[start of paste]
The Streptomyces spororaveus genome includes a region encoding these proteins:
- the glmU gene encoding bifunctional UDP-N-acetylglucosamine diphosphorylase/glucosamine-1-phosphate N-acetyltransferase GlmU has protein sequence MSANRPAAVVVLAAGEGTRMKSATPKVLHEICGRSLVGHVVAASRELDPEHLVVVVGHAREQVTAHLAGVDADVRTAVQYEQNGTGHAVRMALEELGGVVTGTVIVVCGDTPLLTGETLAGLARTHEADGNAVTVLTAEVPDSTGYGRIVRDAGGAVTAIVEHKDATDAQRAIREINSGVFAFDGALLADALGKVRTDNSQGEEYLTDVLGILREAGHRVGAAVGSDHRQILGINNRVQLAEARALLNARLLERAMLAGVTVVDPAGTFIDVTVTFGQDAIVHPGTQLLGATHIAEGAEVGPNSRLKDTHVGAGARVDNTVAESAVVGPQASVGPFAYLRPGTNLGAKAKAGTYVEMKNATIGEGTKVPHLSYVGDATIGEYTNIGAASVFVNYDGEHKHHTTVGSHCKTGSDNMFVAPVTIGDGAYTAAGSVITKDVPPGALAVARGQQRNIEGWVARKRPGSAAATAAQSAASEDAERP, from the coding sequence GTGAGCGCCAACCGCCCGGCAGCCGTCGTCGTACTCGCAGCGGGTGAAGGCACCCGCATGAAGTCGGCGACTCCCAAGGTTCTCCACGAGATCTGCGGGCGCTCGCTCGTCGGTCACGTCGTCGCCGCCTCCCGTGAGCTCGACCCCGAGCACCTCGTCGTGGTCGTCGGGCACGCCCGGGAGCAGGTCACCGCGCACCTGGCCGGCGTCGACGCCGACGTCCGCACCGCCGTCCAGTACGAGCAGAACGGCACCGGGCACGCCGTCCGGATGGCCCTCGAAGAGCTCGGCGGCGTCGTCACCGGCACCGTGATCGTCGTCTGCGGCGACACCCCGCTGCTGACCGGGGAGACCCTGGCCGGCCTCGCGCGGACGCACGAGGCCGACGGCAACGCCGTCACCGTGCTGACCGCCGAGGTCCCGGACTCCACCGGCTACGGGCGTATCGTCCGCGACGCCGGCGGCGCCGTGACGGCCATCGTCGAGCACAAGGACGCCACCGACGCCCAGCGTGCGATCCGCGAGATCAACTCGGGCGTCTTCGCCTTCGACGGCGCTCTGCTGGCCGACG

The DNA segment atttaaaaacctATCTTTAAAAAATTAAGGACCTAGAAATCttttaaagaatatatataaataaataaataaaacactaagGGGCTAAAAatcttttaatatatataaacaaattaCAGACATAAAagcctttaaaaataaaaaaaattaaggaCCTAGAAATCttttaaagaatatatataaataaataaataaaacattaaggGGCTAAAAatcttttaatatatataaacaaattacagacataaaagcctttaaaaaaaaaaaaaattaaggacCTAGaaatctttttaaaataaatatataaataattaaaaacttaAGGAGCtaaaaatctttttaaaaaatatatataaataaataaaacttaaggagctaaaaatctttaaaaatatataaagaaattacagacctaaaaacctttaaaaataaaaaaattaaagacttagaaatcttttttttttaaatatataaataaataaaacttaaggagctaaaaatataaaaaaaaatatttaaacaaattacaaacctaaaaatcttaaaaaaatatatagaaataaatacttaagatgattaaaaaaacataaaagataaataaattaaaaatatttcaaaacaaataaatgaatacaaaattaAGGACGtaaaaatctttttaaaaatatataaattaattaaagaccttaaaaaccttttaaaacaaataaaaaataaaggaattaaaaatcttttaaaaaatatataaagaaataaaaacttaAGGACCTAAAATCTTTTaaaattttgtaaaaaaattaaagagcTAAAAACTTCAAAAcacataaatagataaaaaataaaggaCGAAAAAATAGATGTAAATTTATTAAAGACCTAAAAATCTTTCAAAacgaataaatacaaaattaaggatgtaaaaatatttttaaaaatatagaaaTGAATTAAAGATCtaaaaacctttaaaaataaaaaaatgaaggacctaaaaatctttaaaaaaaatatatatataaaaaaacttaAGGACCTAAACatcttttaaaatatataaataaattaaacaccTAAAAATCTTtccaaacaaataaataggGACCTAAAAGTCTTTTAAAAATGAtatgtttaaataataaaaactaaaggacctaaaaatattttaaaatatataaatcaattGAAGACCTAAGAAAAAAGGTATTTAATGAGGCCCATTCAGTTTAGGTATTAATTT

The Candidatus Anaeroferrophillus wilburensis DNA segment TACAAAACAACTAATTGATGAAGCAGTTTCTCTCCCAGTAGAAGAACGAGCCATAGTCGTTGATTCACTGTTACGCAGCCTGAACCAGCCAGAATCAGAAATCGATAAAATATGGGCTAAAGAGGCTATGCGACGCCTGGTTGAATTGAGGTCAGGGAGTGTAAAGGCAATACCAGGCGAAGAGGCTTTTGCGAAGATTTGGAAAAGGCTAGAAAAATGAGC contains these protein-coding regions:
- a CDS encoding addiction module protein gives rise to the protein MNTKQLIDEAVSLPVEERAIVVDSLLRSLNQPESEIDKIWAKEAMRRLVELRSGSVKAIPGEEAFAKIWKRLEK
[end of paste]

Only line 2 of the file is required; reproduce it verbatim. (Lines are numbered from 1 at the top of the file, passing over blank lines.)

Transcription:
- the glmU gene encoding bifunctional UDP-N-acetylglucosamine diphosphorylase/glucosamine-1-phosphate N-acetyltransferase GlmU has protein sequence MSANRPAAVVVLAAGEGTRMKSATPKVLHEICGRSLVGHVVAASRELDPEHLVVVVGHAREQVTAHLAGVDADVRTAVQYEQNGTGHAVRMALEELGGVVTGTVIVVCGDTPLLTGETLAGLARTHEADGNAVTVLTAEVPDSTGYGRIVRDAGGAVTAIVEHKDATDAQRAIREINSGVFAFDGALLADALGKVRTDNSQGEEYLTDVLGILREAGHRVGAAVGSDHRQILGINNRVQLAEARALLNARLLERAMLAGVTVVDPAGTFIDVTVTFGQDAIVHPGTQLLGATHIAEGAEVGPNSRLKDTHVGAGARVDNTVAESAVVGPQASVGPFAYLRPGTNLGAKAKAGTYVEMKNATIGEGTKVPHLSYVGDATIGEYTNIGAASVFVNYDGEHKHHTTVGSHCKTGSDNMFVAPVTIGDGAYTAAGSVITKDVPPGALAVARGQQRNIEGWVARKRPGSAAATAAQSAASEDAERP, from the coding sequence GTGAGCGCCAACCGCCCGGCAGCCGTCGTCGTACTCGCAGCGGGTGAAGGCACCCGCATGAAGTCGGCGACTCCCAAGGTTCTCCACGAGATCTGCGGGCGCTCGCTCGTCGGTCACGTCGTCGCCGCCTCCCGTGAGCTCGACCCCGAGCACCTCGTCGTGGTCGTCGGGCACGCCCGGGAGCAGGTCACCGCGCACCTGGCCGGCGTCGACGCCGACGTCCGCACCGCCGTCCAGTACGAGCAGAACGGCACCGGGCACGCCGTCCGGATGGCCCTCGAAGAGCTCGGCGGCGTCGTCACCGGCACCGTGATCGTCGTCTGCGGCGACACCCCGCTGCTGACCGGGGAGACCCTGGCCGGCCTCGCGCGGACGCACGAGGCCGACGGCAACGCCGTCACCGTGCTGACCGCCGAGGTCCCGGACTCCACCGGCTACGGGCGTATCGTCCGCGACGCCGGCGGCGCCGTGACGGCCATCGTCGAGCACAAGGACGCCACCGACGCCCAGCGTGCGATCCGCGAGATCAACTCGGGCGTCTTCGCCTTCGACGGCGCTCTGCTGGCCGACG